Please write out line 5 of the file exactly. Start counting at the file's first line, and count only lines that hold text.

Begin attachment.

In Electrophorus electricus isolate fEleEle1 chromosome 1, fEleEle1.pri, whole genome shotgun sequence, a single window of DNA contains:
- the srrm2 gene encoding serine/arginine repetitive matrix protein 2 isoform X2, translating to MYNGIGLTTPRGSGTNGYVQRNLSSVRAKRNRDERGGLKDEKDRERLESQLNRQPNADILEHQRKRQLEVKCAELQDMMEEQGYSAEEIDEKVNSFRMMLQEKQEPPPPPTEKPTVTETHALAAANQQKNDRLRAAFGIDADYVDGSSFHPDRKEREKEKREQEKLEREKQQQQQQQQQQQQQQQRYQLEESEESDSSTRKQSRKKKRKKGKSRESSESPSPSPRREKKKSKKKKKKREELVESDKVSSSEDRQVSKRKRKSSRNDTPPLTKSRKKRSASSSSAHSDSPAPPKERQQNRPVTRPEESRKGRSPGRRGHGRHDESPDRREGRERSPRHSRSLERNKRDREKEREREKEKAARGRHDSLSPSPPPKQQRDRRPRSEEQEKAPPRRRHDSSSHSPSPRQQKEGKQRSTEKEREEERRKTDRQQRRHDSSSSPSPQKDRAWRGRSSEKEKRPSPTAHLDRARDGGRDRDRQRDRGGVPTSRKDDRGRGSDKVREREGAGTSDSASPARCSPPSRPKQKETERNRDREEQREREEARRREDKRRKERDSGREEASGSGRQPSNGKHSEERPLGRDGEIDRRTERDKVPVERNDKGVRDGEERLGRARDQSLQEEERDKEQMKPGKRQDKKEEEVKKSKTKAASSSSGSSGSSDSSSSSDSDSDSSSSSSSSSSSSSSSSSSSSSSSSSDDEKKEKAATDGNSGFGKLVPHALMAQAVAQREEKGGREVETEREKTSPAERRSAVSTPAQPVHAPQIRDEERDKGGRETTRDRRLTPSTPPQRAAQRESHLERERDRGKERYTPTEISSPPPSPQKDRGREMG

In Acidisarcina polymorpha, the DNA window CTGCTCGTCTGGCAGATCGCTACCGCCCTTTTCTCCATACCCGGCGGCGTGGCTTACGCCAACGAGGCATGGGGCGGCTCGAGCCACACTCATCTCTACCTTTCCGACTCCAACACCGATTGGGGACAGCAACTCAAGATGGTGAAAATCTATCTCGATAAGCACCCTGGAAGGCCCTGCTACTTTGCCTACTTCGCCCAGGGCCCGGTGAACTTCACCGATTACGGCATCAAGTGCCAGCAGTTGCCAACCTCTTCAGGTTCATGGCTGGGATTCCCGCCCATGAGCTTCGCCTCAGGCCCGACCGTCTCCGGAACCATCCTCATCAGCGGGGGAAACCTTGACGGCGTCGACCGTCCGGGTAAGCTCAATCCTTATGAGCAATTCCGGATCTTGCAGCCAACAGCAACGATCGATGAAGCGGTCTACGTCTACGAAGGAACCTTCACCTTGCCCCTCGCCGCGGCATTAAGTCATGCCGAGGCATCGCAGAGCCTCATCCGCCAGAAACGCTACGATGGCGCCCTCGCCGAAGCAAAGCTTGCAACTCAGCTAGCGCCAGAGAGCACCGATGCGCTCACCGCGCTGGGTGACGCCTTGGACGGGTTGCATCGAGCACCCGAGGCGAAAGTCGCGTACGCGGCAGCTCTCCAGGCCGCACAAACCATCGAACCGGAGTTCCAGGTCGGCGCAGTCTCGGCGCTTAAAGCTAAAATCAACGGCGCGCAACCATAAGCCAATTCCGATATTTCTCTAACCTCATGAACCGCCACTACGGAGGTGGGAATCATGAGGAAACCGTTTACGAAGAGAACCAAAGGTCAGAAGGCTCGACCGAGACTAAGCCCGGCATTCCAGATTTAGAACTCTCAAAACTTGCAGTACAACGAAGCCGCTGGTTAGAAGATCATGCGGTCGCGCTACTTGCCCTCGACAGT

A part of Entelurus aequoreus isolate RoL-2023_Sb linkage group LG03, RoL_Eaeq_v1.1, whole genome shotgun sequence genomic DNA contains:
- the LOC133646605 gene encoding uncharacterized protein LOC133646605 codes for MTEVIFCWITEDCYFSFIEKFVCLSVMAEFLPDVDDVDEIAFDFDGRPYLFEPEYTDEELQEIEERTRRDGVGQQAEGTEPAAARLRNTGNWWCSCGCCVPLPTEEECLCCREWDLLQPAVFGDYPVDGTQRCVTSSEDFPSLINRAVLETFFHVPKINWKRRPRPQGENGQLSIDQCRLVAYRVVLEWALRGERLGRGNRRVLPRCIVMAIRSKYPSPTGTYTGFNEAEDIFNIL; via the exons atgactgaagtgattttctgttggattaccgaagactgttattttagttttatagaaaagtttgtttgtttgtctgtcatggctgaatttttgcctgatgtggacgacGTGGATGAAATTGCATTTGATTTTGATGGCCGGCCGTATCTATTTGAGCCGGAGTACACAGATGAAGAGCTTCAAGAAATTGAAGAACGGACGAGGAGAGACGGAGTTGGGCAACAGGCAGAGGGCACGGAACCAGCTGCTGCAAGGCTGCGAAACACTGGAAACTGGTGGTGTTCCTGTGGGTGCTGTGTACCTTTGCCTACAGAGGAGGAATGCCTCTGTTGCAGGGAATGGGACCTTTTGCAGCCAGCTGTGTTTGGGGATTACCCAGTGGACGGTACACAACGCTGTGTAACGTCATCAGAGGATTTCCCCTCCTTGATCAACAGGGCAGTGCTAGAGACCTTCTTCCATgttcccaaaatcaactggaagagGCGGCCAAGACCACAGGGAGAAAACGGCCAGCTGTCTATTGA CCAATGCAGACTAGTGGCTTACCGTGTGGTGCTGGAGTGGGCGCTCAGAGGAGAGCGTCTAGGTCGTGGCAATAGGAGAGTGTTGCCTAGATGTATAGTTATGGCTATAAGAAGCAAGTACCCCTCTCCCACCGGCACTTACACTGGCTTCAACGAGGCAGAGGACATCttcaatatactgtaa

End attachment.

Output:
- the LOC133646605 gene encoding uncharacterized protein LOC133646605 codes for MTEVIFCWITEDCYFSFIEKFVCLSVMAEFLPDVDDVDEIAFDFDGRPYLFEPEYTDEELQEIEERTRRDGVGQQAEGTEPAAARLRNTGNWWCSCGCCVPLPTEEECLCCREWDLLQPAVFGDYPVDGTQRCVTSSEDFPSLINRAVLETFFHVPKINWKRRPRPQGENGQLSIDQCRLVAYRVVLEWALRGERLGRGNRRVLPRCIVMAIRSKYPSPTGTYTGFNEAEDIFNIL; via the exons atgactgaagtgattttctgttggattaccgaagactgttattttagttttatagaaaagtttgtttgtttgtctgtcatggctgaatttttgcctgatgtggacgacGTGGATGAAATTGCATTTGATTTTGATGGCCGGCCGTATCTATTTGAGCCGGAGTACACAGATGAAGAGCTTCAAGAAATTGAAGAACGGACGAGGAGAGACGGAGTTGGGCAACAGGCAGAGGGCACGGAACCAGCTGCTGCAAGGCTGCGAAACACTGGAAACTGGTGGTGTTCCTGTGGGTGCTGTGTACCTTTGCCTACAGAGGAGGAATGCCTCTGTTGCAGGGAATGGGACCTTTTGCAGCCAGCTGTGTTTGGGGATTACCCAGTGGACGGTACACAACGCTGTGTAACGTCATCAGAGGATTTCCCCTCCTTGATCAACAGGGCAGTGCTAGAGACCTTCTTCCATgttcccaaaatcaactggaagagGCGGCCAAGACCACAGGGAGAAAACGGCCAGCTGTCTATTGA CCAATGCAGACTAGTGGCTTACCGTGTGGTGCTGGAGTGGGCGCTCAGAGGAGAGCGTCTAGGTCGTGGCAATAGGAGAGTGTTGCCTAGATGTATAGTTATGGCTATAAGAAGCAAGTACCCCTCTCCCACCGGCACTTACACTGGCTTCAACGAGGCAGAGGACATCttcaatatactgtaa